Fly Mask Buying Guide
Posted on 09 April 2017 by Kim
Thinking about replacing or buying a new fly mask and want to know what to look for? My short buying guide on fly masks may be a good place to start. Here goes...
Protection from Flying Critters
If the flies and midges irritate your horse’s ears, go for a design with ear protection. The “ears” tend to be made from a much softer and lighter mesh material than main mask for comfort and to ensure movement of the ears is not restricted. If the ears end up annoying him or making him sweat, don’t discard the mask, simply cut the ears of it out and continue to use it!
If you want a mask that won’t rub your horse’s face, go for one that is trimmed with a soft fleece as this is specifically included to eliminate rubbing. This is great on one hand but not so on the other as it causes the horse to sweat around its ears and around the nose area.
If you want a mask that prevents flies from getting inside it, one with padding around the nose and the brow will both achieve this as well as prevent rubbing too and it probably won’t be as warm as one edged with fleece.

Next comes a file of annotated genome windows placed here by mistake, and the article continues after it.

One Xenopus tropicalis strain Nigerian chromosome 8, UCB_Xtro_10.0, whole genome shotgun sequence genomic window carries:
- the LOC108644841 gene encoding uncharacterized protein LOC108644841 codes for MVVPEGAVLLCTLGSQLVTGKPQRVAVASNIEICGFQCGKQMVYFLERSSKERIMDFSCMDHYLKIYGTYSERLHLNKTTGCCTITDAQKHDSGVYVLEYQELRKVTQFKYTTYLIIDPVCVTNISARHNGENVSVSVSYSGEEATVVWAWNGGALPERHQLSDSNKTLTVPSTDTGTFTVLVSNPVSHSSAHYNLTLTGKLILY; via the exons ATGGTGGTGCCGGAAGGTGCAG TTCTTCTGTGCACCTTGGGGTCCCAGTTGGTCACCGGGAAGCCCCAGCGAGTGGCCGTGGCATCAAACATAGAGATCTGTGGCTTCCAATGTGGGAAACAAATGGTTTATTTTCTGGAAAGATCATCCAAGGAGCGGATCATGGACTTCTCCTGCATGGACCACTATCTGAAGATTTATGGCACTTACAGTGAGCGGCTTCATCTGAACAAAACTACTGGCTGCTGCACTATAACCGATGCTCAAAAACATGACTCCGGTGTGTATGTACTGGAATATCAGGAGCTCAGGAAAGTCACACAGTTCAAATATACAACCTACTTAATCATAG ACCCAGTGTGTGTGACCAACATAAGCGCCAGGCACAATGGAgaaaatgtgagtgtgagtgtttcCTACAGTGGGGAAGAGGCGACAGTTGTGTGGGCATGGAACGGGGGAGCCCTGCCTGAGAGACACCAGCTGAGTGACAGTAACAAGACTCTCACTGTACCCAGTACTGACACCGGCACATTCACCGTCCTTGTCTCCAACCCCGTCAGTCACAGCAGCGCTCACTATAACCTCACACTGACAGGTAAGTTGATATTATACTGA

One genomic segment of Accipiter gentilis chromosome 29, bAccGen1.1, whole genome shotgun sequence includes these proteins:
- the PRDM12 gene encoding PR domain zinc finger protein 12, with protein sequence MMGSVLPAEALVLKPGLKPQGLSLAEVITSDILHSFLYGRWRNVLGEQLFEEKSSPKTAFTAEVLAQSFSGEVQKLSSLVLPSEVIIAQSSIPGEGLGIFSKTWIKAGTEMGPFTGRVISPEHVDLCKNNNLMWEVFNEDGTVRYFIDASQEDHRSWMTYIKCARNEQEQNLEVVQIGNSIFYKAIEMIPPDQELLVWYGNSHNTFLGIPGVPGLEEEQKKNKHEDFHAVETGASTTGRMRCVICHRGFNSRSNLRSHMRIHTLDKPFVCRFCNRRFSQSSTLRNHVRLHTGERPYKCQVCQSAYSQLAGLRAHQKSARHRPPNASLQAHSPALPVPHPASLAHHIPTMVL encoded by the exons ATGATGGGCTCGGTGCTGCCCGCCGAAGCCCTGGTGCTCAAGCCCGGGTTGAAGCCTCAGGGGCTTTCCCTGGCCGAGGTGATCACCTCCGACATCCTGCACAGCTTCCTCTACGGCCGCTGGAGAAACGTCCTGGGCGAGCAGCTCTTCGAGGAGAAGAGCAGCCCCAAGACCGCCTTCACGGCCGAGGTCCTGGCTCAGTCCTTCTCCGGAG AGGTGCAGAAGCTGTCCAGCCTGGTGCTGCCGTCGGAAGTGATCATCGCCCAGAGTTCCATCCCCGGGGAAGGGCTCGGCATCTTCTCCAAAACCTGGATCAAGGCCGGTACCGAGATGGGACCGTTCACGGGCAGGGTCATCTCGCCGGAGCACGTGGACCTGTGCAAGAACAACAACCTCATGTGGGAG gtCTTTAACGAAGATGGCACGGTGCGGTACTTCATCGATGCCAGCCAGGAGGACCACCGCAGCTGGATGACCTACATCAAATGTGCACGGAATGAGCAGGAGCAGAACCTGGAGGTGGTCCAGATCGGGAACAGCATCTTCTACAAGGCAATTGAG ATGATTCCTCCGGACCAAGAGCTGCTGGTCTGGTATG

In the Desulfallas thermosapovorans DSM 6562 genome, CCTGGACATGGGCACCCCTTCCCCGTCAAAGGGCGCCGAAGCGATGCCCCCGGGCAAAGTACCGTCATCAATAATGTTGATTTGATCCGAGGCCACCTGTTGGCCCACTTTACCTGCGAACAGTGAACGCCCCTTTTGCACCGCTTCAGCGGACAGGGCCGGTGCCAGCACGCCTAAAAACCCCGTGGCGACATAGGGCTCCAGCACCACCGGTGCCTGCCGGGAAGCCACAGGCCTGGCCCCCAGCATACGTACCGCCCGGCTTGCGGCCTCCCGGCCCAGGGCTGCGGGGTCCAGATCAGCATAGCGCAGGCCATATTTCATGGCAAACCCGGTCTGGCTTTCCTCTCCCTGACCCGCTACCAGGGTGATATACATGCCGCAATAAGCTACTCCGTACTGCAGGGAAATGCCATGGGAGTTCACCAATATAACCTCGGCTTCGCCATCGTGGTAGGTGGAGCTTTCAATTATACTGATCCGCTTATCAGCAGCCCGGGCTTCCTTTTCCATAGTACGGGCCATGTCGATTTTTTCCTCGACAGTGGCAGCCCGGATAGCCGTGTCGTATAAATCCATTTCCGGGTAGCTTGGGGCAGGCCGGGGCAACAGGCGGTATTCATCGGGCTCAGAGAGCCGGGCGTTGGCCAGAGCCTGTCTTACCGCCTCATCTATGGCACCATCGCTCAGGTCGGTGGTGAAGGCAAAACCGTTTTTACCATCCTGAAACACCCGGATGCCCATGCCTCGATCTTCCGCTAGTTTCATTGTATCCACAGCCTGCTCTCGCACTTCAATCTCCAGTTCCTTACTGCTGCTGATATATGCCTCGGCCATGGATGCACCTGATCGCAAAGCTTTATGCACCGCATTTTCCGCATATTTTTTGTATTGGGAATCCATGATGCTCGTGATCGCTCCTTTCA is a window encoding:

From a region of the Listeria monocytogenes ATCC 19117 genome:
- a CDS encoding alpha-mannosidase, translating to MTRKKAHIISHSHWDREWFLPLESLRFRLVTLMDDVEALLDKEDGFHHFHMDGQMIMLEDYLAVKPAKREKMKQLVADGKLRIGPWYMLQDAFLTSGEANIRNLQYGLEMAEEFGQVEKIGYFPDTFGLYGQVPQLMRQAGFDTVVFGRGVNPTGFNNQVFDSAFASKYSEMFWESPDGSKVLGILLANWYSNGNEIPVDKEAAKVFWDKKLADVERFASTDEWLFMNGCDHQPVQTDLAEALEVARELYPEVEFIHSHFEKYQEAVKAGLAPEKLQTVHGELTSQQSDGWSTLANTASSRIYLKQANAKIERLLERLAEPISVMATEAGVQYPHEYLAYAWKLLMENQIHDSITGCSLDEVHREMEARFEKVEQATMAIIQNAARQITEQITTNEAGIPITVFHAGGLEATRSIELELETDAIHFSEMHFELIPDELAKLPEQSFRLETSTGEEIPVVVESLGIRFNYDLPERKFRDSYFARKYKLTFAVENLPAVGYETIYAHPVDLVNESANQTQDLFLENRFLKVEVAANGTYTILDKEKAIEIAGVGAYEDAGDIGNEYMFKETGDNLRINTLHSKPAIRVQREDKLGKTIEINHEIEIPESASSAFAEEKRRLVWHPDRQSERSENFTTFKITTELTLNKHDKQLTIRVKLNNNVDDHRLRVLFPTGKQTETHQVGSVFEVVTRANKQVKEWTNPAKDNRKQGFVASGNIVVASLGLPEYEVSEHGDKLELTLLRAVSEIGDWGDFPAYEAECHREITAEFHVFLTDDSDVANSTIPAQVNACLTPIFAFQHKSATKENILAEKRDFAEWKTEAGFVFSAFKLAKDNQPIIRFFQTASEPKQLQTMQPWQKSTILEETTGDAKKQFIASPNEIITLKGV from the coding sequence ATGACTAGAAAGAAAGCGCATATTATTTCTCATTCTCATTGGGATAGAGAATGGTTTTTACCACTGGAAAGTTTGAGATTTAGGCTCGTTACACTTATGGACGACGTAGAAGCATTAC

If you want a mask that doesn’t rub your horse’s eyes, choose a mask that is “structured”, i.e. that has a band to hold the mesh away from your horse’s eyes, or one that is made of mesh firm enough to hold its shape.
If you want a fly mask for hacking out, get a “fly veil”. A fly veil generally has a fringe and nowadays these are available with and without ear protection. Simply put your bridle on and then put this on over the top. How good is that!
Protection from the Sun
If you want to protect your horse’s face from sunburn, look for a fly mask that offers good UV protection. These too come with and without “ears”.
If you want to protect your horse’s nose, look for a mask with nose protection. Often this part of the mask is detachable.
Protection from escape
If you’ve got a “Houdini”, i.e. that is a horse that manages to get his mask off all the time, pick a mask that has an extra wide Velcro closure under the chin as this will help to keep it in place even if the horse rubs it.
What else do I need to look out for?
Look carefully at the type of material the main body of the mask is made of. Why? Because if the material is a very fine mesh, it will protect your horse from midges as well as flies.
Fly masks that are suitable for field use can also be used in the stable as well. This is particularly important for those stables that are facing the sun in the afternoon when the suns at its hottest.
Finally, some fly masks are made of anti-rip fabric which is vital for horses that try to destroy their mask.
Know what you're looking for? Shop our selection of fly masks and fringes and use the handy filters to find exactly what you're looking for.